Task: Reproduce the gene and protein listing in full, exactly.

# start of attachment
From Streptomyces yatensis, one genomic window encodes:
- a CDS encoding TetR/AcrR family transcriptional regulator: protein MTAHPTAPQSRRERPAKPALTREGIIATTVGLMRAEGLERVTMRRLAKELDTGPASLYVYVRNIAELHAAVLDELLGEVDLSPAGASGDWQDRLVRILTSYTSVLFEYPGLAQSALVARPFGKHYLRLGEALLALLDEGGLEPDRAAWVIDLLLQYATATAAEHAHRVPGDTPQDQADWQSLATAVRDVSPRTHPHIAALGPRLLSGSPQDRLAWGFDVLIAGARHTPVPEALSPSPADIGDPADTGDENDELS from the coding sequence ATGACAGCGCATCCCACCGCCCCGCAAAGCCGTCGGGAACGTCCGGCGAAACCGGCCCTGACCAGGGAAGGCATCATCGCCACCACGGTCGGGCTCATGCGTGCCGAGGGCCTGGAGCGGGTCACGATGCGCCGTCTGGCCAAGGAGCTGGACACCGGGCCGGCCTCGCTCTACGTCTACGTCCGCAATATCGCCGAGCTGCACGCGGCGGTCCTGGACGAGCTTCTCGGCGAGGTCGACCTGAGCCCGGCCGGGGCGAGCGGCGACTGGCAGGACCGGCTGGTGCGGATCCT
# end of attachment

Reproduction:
From Streptomyces yatensis, one genomic window encodes:
- a CDS encoding TetR/AcrR family transcriptional regulator: protein MTAHPTAPQSRRERPAKPALTREGIIATTVGLMRAEGLERVTMRRLAKELDTGPASLYVYVRNIAELHAAVLDELLGEVDLSPAGASGDWQDRLVRILTSYTSVLFEYPGLAQSALVARPFGKHYLRLGEALLALLDEGGLEPDRAAWVIDLLLQYATATAAEHAHRVPGDTPQDQADWQSLATAVRDVSPRTHPHIAALGPRLLSGSPQDRLAWGFDVLIAGARHTPVPEALSPSPADIGDPADTGDENDELS from the coding sequence ATGACAGCGCATCCCACCGCCCCGCAAAGCCGTCGGGAACGTCCGGCGAAACCGGCCCTGACCAGGGAAGGCATCATCGCCACCACGGTCGGGCTCATGCGTGCCGAGGGCCTGGAGCGGGTCACGATGCGCCGTCTGGCCAAGGAGCTGGACACCGGGCCGGCCTCGCTCTACGTCTACGTCCGCAATATCGCCGAGCTGCACGCGGCGGTCCTGGACGAGCTTCTCGGCGAGGTCGACCTGAGCCCGGCCGGGGCGAGCGGCGACTGGCAGGACCGGCTGGTGCGGATCCT